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Scholars Day 2005, Wednesday, April 13

Captivity, Slavery, and Uncle Tom's Cabin

Slave narratives and captivity narratives tell the sometimes harrowing and heartbreaking stores of persons who experience terrible loss and suffering at the hands of others. Frederick Douglass, an American slave, and Mary Rowlandson, and English emigre held by Native Americans, wrote classic examples of these stories. In telling these true stories the writers reveal a great deal concerning cultural norms of their day and the state of their religious beliefs and practices. This session offers three papers discussing the distinctions between slave and captivity narratives; each paper also discusses Harriet Beecher Stowe's Uncle Tom's Cabin as it incorporates elements of both genres.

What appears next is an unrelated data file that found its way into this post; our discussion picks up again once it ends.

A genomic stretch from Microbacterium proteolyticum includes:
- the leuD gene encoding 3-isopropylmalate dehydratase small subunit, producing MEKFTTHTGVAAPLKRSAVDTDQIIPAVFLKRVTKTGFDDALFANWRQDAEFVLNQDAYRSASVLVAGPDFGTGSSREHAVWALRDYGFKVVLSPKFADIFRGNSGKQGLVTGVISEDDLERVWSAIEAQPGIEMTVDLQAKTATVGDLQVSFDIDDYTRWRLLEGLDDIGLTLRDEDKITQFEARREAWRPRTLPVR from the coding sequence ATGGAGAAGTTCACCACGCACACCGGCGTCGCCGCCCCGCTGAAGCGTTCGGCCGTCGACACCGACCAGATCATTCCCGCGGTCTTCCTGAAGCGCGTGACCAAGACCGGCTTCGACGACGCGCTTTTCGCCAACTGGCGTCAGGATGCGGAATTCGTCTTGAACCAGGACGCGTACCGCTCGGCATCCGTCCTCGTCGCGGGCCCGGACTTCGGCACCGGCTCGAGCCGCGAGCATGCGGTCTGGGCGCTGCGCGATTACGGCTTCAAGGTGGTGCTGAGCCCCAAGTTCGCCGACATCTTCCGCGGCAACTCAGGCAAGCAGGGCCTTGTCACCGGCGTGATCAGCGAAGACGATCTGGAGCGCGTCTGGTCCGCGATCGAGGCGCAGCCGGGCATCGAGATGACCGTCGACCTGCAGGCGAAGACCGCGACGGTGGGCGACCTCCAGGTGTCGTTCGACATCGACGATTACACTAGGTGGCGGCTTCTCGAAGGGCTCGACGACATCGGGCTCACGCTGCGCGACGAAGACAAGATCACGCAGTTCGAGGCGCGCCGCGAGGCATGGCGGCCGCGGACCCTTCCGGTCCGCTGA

Presenters: Jessie Brown (Undergraduate Student)
Margaret Farris (Undergraduate Student)
Jonathan Kerner (Undergraduate Student)
Topic: English
Location: 123 Hartwell
Time: 3:45 pm (Session V)

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